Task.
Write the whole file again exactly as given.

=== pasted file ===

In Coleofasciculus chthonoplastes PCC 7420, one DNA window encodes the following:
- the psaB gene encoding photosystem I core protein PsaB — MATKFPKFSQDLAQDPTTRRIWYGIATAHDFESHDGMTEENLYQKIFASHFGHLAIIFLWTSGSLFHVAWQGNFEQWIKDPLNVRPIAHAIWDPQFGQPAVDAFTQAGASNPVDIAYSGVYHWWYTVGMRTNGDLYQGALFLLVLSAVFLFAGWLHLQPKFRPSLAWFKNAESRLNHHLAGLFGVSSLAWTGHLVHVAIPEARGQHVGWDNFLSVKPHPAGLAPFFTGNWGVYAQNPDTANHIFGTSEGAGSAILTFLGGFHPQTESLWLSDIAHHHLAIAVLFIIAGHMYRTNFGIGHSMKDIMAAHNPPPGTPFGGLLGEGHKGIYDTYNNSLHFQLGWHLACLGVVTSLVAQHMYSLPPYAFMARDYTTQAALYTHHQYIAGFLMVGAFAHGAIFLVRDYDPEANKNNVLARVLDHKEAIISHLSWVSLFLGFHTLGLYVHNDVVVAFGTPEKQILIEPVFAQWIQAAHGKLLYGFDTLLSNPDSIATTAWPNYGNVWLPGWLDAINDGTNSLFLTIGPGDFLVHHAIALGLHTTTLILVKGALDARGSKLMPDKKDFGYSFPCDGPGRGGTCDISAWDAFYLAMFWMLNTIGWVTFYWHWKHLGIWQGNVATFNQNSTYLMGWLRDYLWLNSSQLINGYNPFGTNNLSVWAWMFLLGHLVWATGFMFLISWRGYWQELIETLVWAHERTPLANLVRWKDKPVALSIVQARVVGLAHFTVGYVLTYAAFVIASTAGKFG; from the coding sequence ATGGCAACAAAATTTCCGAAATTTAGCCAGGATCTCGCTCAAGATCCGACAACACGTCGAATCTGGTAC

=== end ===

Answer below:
In Coleofasciculus chthonoplastes PCC 7420, one DNA window encodes the following:
- the psaB gene encoding photosystem I core protein PsaB — MATKFPKFSQDLAQDPTTRRIWYGIATAHDFESHDGMTEENLYQKIFASHFGHLAIIFLWTSGSLFHVAWQGNFEQWIKDPLNVRPIAHAIWDPQFGQPAVDAFTQAGASNPVDIAYSGVYHWWYTVGMRTNGDLYQGALFLLVLSAVFLFAGWLHLQPKFRPSLAWFKNAESRLNHHLAGLFGVSSLAWTGHLVHVAIPEARGQHVGWDNFLSVKPHPAGLAPFFTGNWGVYAQNPDTANHIFGTSEGAGSAILTFLGGFHPQTESLWLSDIAHHHLAIAVLFIIAGHMYRTNFGIGHSMKDIMAAHNPPPGTPFGGLLGEGHKGIYDTYNNSLHFQLGWHLACLGVVTSLVAQHMYSLPPYAFMARDYTTQAALYTHHQYIAGFLMVGAFAHGAIFLVRDYDPEANKNNVLARVLDHKEAIISHLSWVSLFLGFHTLGLYVHNDVVVAFGTPEKQILIEPVFAQWIQAAHGKLLYGFDTLLSNPDSIATTAWPNYGNVWLPGWLDAINDGTNSLFLTIGPGDFLVHHAIALGLHTTTLILVKGALDARGSKLMPDKKDFGYSFPCDGPGRGGTCDISAWDAFYLAMFWMLNTIGWVTFYWHWKHLGIWQGNVATFNQNSTYLMGWLRDYLWLNSSQLINGYNPFGTNNLSVWAWMFLLGHLVWATGFMFLISWRGYWQELIETLVWAHERTPLANLVRWKDKPVALSIVQARVVGLAHFTVGYVLTYAAFVIASTAGKFG; from the coding sequence ATGGCAACAAAATTTCCGAAATTTAGCCAGGATCTCGCTCAAGATCCGACAACACGTCGAATCTGGTAC